Joined:
    Feb 28, 2004
    Oddometer:
    13,737
    Location:
    The woods and mountains of Alabama
    Super Clean is not a detergent.

    Aircraft paint strippers are hazardous and require a respirator as do the aircraft paints. Unless you are experienced and have the equipment, stay away from them.

    If you want to restore the factory look and durability, have the OHV covers powder coated.
    #29
  10. def

    def Ginger th wonder dog

    Joined:
    Feb 28, 2004
    Oddometer:
    13,737
    Location:
    The woods and mountains of Alabama
    Yes, if the splines were made of silly-putty.

    :huh
    #30
  11. vagueout

    vagueout Long timer

    Joined:
    Mar 3, 2010
    Oddometer:
    2,124
    Location:
    sydney, east
    This is an old chestnut i will argue against till the kangaroos come home. Cold oil / cold metal must be warmed to a sensible temp before loaded or you are courting increased wear, the modern boxer engine is not magically exempt from this. Seriously all that is required is simple plain common sense, if a rider is going to abandon a running motor without thinking to switch it off is said rider really in the right frame of mind to be operating said machinery in the first place ? (not being disrespectful , a genuine rhetorical question).:eek1:lurk
    #31
  12. def

    def Ginger th wonder dog

    Joined:
    Feb 28, 2004
    Oddometer:
    13,737
    Location:
    The woods and mountains of Alabama
    I never leave a vehicle running unless I am on it or in it.

    I turn lights off when I leave a room.

    I turn the heat down at night.

    I turn things off if I am not using them, riding them, driving them or otherwise operating them.

    Had a fellow trip and fall on his chainsaw that was on the ground idling. He was not killed but he did loose a finger.
    #32
  13. def

    def Ginger th wonder dog

    Joined:
    Feb 28, 2004
    Oddometer:
    13,737
    Location:
    The woods and mountains of Alabama
    BMW and most riders disagree. Do not warm the boxer engine. Start the engine, disengage the clutch, engage 1st gear and ride off loading the engine lightly until the engine is at operating temperature.

    Remember, some of us have CATs in our exhaust and during cold start, the mixture is enriched causing some extra heat in the CAT. Also, engine blowby is reduced when the engine is lightly loaded during cold run. Also, lightly loading the engine will warm it much faster getting into the right tolerances and heat range sooner so lubrication is optimized. Warming the engine only increases the cold run time, may create more crankcase condensation and therefore wear out your engine oils ability to neutralize acids (TBN).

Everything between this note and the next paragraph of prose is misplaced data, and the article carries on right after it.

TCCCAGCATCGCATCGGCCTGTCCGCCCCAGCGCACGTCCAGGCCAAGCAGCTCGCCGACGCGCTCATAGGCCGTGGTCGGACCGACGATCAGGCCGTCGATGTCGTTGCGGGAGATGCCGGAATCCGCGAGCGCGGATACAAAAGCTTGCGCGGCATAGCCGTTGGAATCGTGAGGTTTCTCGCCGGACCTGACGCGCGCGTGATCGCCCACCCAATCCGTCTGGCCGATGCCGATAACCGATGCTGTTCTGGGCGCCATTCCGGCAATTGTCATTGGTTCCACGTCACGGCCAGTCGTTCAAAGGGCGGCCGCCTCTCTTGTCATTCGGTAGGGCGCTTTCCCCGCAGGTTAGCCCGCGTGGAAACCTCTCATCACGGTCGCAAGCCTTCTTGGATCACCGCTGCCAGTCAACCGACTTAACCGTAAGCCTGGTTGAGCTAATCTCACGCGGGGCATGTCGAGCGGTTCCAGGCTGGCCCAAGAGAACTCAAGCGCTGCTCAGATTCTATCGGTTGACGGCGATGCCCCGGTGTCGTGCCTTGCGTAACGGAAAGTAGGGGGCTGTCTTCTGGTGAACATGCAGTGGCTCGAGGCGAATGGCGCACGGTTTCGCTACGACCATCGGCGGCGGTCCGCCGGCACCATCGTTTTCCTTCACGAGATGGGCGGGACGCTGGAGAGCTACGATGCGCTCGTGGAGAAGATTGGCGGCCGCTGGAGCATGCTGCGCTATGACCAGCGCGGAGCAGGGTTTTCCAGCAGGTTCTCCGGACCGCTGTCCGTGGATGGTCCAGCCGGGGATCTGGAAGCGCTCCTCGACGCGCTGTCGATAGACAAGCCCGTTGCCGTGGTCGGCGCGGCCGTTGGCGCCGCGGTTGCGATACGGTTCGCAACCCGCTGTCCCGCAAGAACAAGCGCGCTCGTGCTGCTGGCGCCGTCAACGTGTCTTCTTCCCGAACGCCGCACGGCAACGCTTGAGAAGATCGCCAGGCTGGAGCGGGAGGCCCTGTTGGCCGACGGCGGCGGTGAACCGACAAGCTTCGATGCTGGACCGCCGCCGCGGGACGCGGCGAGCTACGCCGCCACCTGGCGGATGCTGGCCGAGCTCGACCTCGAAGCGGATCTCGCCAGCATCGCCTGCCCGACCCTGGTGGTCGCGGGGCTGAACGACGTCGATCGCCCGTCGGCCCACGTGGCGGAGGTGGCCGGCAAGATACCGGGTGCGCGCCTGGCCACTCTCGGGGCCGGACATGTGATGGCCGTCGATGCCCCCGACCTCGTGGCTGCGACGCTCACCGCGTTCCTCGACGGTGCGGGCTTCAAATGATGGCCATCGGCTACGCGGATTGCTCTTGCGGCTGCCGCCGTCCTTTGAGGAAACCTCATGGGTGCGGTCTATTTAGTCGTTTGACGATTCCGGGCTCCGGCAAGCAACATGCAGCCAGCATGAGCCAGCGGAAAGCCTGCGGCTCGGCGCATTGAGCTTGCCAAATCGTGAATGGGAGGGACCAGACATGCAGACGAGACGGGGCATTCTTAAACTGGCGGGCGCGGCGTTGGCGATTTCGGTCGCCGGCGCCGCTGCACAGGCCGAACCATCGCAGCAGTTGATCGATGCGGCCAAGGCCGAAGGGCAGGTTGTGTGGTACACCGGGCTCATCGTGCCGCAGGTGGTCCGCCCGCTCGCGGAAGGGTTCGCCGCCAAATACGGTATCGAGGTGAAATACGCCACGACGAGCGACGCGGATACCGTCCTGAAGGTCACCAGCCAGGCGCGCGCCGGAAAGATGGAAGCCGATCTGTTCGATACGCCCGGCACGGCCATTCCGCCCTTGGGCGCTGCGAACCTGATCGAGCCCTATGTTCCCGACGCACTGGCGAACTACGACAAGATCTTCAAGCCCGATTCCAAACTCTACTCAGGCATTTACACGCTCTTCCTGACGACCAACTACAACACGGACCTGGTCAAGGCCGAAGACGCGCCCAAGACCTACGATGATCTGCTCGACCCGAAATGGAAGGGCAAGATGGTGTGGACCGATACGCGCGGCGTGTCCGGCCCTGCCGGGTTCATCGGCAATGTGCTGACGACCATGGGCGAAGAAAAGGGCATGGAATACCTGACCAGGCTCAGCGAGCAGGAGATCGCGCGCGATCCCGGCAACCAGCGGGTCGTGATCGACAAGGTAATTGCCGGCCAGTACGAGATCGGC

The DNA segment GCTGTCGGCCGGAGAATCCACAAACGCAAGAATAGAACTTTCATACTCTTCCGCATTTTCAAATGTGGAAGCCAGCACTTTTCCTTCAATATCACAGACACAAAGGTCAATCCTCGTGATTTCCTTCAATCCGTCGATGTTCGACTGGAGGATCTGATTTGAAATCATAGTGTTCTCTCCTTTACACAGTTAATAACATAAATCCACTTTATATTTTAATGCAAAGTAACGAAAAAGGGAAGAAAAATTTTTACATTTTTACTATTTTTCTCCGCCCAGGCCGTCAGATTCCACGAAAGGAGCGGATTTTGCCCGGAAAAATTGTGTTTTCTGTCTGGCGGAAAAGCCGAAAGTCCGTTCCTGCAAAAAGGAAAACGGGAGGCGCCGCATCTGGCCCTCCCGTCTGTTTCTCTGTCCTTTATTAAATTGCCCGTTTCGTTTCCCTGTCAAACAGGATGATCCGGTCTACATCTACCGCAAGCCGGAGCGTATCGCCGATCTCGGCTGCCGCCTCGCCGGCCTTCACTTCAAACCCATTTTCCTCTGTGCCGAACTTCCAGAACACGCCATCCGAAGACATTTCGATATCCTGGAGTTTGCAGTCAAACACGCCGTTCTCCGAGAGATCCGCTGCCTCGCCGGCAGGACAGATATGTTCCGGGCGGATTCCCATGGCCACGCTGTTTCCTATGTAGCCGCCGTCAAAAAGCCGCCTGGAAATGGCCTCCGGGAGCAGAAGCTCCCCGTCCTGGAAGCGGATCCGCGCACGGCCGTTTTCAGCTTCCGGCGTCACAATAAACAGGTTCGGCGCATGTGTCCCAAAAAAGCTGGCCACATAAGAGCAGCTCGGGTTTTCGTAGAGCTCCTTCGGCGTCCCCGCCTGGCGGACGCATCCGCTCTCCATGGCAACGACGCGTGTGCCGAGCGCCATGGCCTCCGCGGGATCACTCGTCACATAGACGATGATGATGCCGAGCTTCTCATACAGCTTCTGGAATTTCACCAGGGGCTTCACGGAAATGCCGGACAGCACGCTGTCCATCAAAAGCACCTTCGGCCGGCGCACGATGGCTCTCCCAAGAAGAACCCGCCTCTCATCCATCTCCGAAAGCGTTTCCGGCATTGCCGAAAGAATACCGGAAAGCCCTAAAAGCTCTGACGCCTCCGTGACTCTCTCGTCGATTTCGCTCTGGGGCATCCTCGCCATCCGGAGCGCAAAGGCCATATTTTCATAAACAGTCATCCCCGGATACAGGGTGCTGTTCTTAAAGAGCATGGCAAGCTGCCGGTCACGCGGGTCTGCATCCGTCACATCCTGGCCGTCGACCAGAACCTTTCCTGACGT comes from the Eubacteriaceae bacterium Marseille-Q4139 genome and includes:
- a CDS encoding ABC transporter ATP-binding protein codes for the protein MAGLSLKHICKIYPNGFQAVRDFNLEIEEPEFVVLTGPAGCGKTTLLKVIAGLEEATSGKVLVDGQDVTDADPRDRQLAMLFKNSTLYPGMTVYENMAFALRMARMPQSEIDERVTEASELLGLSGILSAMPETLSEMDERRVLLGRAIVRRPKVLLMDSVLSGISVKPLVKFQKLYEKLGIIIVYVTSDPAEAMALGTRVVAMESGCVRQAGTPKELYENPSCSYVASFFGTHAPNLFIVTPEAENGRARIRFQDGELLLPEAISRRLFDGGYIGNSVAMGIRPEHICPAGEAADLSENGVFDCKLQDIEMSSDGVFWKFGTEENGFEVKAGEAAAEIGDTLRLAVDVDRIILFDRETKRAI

If you are concerned about cold start engine wear, use a synthetic engine oil with superior pumpability and better film strength.

    Hmmmmmmm....is that kangaroo I see in your front yard?

    Aircraft engines are different...they are warmed for reasons of safety and maximum power at takeoff.

    The GS is a lousy airplane....no propeller!
    #33
  14. WindSailor

    WindSailor Been here awhile

    Joined:
    Jan 29, 2008
    Oddometer:
    795
    Location:
    Somewhere out West
    I think everyone knows it is better on an engine if you warm it up first.

    Starting an air cooled engine and then riding it has been an old train of thought that I can remember dating backwards of the middle sixty's in my count. More than one air cooled engine has seized because someone got distracted after first starting up the bike; and I'm sure many more will happen after today. It just happens, people get distracted.

    So... next we talk about preventative steps to keep this from happening again. Besides creating and following through with those repetitive steps -repeatedly- on creating a good habit, right?

    What about adding an oil cooler fan - either with a thermostat controller or simply running through a switch. That way when you start the bike you could start the fan - and hope for the best in case you get distracted. Testing required.

    Most of the time I back the bike out, lay out all of my gear, and start the bike. Put gear on, load the bike up, gps on and running - then - get on the bike and ride slowly for better than two miles (2nd gear show).